Rebellion and Factionalism in a Chinese Province: Zhejiang, 1966-1976

By Keith Forster | Go to book overview

Chapter Five
MILITARY RULE IN ZHEJIANG, 1969-72

In the four and a half years which elapsed between the CCP's 9th ( 1969) and 10th (1973) National Congresses, fierce political struggles continued unabated within the upper echelons of the party. Provincial officials became intimately involved in these disputes which revolved around such issues as party reconstruction, the role of the PLA in the political, economic and social spheres, the evolution of the political institutions and groups brought into existence by the Cultural Revolution, and the respective roles and relationship between military cadres, civilian officials and mass organization representatives within leading groups.

It was a period in which the ascendancy that the military had gained during the years 1967-69 aroused concern among sections of the Chinese leadership, Mao Zedong in particular. Various commentators have pointed to the irony of the situation in which the most disciplined, unaccountable and authoritarian component of the state structure was able to emerge triumphant from a political movement that had, among its alleged objectives, the loosening of a constrictive political system and the participation of a broader spectrum of the population in the political processes.1 At the 9th Party Congress Lin Biao had been officially written into the statutes of the party constitution as Mao's designated successor. However, the obstructions placed in the way of party reconstruction after 1969 and the political strength of regional military commanders, some of whom were loyal to Lin and his central military faction, provoked the opposition of powerful groups within the CCP.2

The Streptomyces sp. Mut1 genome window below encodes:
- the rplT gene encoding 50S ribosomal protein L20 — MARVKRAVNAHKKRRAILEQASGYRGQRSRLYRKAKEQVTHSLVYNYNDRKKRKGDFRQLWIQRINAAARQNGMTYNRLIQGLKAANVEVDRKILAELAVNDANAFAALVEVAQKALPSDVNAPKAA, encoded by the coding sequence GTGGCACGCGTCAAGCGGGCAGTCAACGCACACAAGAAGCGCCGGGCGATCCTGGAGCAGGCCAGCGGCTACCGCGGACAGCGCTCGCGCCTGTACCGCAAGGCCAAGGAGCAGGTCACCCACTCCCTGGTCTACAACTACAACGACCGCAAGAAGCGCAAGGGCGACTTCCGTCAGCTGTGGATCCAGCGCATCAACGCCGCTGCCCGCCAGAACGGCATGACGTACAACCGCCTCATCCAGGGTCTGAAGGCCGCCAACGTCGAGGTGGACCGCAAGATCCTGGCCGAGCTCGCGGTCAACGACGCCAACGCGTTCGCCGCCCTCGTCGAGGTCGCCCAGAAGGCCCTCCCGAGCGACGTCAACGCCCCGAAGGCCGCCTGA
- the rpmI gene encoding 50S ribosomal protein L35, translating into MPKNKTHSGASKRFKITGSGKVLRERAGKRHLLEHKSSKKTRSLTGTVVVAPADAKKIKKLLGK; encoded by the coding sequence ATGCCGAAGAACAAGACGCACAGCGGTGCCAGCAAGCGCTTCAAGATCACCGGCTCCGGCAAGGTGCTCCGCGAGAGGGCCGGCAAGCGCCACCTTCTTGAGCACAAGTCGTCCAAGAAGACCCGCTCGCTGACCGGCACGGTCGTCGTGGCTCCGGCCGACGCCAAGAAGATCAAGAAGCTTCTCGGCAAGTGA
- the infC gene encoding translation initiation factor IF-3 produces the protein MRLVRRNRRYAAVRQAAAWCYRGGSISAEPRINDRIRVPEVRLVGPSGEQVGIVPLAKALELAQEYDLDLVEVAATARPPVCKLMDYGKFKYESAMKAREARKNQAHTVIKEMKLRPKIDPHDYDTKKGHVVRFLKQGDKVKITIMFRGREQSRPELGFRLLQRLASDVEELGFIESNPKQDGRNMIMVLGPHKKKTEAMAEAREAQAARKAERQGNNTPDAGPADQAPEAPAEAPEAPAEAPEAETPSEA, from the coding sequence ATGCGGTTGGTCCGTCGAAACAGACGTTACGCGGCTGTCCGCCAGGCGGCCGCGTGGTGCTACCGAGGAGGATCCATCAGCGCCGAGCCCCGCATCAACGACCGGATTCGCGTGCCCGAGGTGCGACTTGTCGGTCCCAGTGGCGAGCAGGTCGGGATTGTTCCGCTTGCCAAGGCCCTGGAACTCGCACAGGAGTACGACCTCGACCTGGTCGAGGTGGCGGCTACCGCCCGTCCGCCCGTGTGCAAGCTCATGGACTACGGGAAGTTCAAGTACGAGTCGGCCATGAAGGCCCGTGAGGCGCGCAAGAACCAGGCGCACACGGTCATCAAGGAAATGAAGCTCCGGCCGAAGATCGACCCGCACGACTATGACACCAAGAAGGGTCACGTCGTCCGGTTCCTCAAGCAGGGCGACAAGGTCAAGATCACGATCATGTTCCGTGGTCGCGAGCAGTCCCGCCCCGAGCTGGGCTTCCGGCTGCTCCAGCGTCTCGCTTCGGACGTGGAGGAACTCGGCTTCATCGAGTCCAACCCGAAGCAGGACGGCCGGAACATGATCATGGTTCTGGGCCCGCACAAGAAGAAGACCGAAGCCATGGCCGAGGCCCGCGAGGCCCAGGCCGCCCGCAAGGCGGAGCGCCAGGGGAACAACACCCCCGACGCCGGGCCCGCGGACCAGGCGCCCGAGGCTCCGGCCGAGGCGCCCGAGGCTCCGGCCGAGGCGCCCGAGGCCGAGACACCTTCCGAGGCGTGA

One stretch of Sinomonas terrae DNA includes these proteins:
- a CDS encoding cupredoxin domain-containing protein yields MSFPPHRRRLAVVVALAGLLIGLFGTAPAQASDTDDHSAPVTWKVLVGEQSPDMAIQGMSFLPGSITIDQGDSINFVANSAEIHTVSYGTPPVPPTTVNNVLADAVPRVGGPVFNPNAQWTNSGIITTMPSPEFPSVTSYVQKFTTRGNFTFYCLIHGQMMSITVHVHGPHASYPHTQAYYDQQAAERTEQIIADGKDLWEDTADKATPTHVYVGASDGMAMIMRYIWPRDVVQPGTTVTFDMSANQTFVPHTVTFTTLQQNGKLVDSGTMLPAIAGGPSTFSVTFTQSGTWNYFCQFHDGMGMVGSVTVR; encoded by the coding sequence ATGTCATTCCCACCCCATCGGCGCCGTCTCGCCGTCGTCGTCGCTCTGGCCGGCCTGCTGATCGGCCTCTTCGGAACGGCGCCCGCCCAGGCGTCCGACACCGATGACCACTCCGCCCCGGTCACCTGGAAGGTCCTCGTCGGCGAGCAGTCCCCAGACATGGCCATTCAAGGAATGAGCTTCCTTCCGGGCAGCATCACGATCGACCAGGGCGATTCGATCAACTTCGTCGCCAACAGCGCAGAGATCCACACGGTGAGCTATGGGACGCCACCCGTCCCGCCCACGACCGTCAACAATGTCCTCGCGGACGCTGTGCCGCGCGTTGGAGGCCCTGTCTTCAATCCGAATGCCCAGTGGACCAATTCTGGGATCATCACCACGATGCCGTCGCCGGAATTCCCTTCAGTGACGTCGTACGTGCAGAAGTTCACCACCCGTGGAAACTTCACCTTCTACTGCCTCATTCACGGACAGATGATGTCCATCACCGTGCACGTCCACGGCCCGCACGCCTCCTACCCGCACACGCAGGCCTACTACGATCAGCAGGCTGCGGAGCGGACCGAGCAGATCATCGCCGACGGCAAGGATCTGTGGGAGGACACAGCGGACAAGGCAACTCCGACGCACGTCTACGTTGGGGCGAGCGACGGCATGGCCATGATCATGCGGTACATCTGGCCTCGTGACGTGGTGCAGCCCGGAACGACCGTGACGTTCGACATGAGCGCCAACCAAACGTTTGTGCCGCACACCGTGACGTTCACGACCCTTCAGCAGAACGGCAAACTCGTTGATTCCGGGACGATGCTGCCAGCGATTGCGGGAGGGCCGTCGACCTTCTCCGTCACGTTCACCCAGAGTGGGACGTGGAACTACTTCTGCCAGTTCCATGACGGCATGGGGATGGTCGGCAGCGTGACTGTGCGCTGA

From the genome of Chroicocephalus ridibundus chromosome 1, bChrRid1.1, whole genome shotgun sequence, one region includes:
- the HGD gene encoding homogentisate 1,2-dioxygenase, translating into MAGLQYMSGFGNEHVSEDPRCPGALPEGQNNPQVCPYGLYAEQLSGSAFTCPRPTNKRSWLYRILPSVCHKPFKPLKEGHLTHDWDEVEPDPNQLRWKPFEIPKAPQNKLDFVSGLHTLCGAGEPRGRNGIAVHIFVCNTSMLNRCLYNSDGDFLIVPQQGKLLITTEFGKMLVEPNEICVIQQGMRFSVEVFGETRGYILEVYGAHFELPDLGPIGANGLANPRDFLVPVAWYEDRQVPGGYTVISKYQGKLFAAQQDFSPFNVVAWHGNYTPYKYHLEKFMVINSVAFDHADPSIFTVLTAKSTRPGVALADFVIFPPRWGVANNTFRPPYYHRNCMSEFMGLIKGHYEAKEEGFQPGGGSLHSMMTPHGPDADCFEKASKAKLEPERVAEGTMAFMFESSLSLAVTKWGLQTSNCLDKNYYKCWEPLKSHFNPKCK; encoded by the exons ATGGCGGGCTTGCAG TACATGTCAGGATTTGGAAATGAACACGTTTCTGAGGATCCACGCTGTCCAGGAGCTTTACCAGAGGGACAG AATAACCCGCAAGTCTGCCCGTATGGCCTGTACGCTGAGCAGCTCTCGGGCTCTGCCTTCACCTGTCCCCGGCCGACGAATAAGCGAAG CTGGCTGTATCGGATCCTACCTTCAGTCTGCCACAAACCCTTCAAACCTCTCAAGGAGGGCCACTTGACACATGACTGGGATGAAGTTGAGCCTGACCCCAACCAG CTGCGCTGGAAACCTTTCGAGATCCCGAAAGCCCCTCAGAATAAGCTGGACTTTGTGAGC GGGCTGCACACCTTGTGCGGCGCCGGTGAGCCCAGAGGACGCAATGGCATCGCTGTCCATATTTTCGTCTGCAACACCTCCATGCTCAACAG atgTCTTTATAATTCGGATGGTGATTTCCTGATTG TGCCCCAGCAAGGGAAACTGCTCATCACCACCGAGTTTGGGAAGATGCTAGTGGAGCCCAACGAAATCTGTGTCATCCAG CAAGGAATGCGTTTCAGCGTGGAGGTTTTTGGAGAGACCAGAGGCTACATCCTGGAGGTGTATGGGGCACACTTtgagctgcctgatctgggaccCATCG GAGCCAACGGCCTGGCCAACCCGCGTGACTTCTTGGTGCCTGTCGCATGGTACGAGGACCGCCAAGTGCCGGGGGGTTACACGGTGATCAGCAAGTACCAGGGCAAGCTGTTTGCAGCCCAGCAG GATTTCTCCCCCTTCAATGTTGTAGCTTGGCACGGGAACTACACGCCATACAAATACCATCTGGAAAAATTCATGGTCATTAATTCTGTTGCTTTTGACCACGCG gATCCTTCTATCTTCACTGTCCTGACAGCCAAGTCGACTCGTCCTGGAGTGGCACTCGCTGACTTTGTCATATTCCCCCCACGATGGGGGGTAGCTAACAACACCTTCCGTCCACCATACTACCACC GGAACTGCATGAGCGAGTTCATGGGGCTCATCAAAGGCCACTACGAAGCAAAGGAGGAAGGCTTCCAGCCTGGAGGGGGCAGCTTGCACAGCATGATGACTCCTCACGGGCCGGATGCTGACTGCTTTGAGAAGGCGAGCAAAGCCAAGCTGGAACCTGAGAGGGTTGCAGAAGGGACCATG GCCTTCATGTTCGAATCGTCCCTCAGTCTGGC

In Zhejiang, the new leaders of the ZPRC were overwhelmingly from a military background and from military units directly answerable and loyal to their central military patron, Lin Biao. Although Nan Ping, Xiong Yingtang and Chen Liyun, like most officers in the Zhejiang military district, had served in the 3rd Field Army before 1949 they were not senior officers. The Cultural Revolution had boosted their careers and brought them directly into the political arena. These military officials were less tied to the locality in which they served than any previous provincial leadership since 1949. Teiwes has tabulated this phenomenon for

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